Phoebe Palmer was born in New York City on December 18, 1807, into afamily steeped in Methodist spirituality. Her father, an Englishman fromYorkshire, had been converted in his native country in the latter phasesof the Wesleyan Revival, and rich family piety shaped Phoebeís earlysocial environment. Religiously inclined since childhood, she knelt withhusband Walter C. Palmer, a physician, during the Allen Street MethodistChurch revival of 1832, pledging her life to the promotion of holiness.In 1835 Sarah Lankford, Phoebe Palmerís sister, united the womenís prayermeetings of Allen Street and Mulberry Street Methodist churches. Twoyears later, Phoebe testified to the sanctifying grace and afterwardemerged as the leader of the prayer meeting, now known as the TuesdayMeeting for the Promotion of Holiness and held in the parlor of thePalmersí home. In 1839, men were admitted to the Tuesday Meetings, andMrs. Palmerís circle widened to include Methodist bishops, theologians,and ministers, as well as lay men and women. Soon the cradle of renewalgently rocked all of American Methodism.
The path from prayer meeting to pulpit was gradual but sure. In the1840s, Phoebe and Walter Palmer began an itinerant ministry that tookthem from churches to camp meetings and conferences throughout theNortheast. Conventional and inordinately modest, Phoebe Palmer insistedthat her talks were not ìsermonsî; she styled them, rather, asìexhortations.î Simply put, she preached. Drawn into his wifeís expandingnetwork of activity, Walter Palmer periodically put aside his medicalpractice to travel and assist her ministry. In time, he also gainedrepute as a lay preacher, though his fame never exceeded that of hiswifeís.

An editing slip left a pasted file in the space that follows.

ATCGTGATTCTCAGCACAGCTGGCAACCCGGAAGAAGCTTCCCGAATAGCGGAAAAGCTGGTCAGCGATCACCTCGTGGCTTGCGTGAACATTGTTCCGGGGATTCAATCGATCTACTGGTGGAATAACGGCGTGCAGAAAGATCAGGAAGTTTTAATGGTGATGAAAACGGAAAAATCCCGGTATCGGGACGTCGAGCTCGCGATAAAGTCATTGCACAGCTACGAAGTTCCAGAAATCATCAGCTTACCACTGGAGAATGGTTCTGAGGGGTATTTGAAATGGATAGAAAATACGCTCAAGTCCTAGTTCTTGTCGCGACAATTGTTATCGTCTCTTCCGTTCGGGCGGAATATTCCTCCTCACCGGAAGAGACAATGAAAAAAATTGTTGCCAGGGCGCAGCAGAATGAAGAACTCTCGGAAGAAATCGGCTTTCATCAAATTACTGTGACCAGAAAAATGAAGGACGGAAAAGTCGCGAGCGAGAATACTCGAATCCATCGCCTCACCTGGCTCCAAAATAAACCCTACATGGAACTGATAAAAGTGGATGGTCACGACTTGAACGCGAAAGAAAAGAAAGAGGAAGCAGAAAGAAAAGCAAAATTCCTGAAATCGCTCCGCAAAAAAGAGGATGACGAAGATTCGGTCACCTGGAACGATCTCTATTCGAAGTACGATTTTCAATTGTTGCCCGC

Phoebe Palmer played a major role in the holiness movementís expansion tonational and international scope. Her impact was increased by her writingand editing. Her articles appeared in Methodist organs such as theChristian Advocate and Journal, and books from her hand appeared after1843. Among the leading ones: The Way of Holiness (1843), Faith and ItsEffects (1848), and Promise of the Father (1859). Publications extendedher influence into Southern as well as Northern states and into Canada,where the Palmers ministered personally in 1857. In 1859, the coupleassumed a transatlantic role as the British Isles became the scene oftheir labors for the next four years. Upon their return to the UnitedStates, they purchased the Guide to Holiness, the leading Americanjournal of the higher Christian life, and Phoebe was its editor from 1864until her death a decade later. The immense popularity of the Guide toHoliness during her tenure as editor greatly stimulated the rise of thebroader Wesleyan-Holiness press.
Her broad influence was exerted in still other ways: through the New YorkFemale Assistance Society for the Relief and Religious Instruction of theSick Poor, of which she was the corresponding secretary from 1847ñ57;through the Methodist Ladiesí Home Missionary Society, in which she wasactive; and on a host of influential people including Frances Willard,leader in late-19th century temperance reform; Englishwoman CatherineBooth, cofounder (with husband William) of the Salvation Army; and on thecircle of Methodist ministers, including Rev. John S. Inskip, who foundedthe National (now Christian) Holiness Association in 1867. To her, morethan any other personality of her century, the holiness movement owes itsexistence.
Three of Phoebe Palmerís children died in infancy; she raised the otherthree to adulthood. But all who have received Christian nurture inWesleyan-Holiness churches are her heirs and grandchildren in the faith.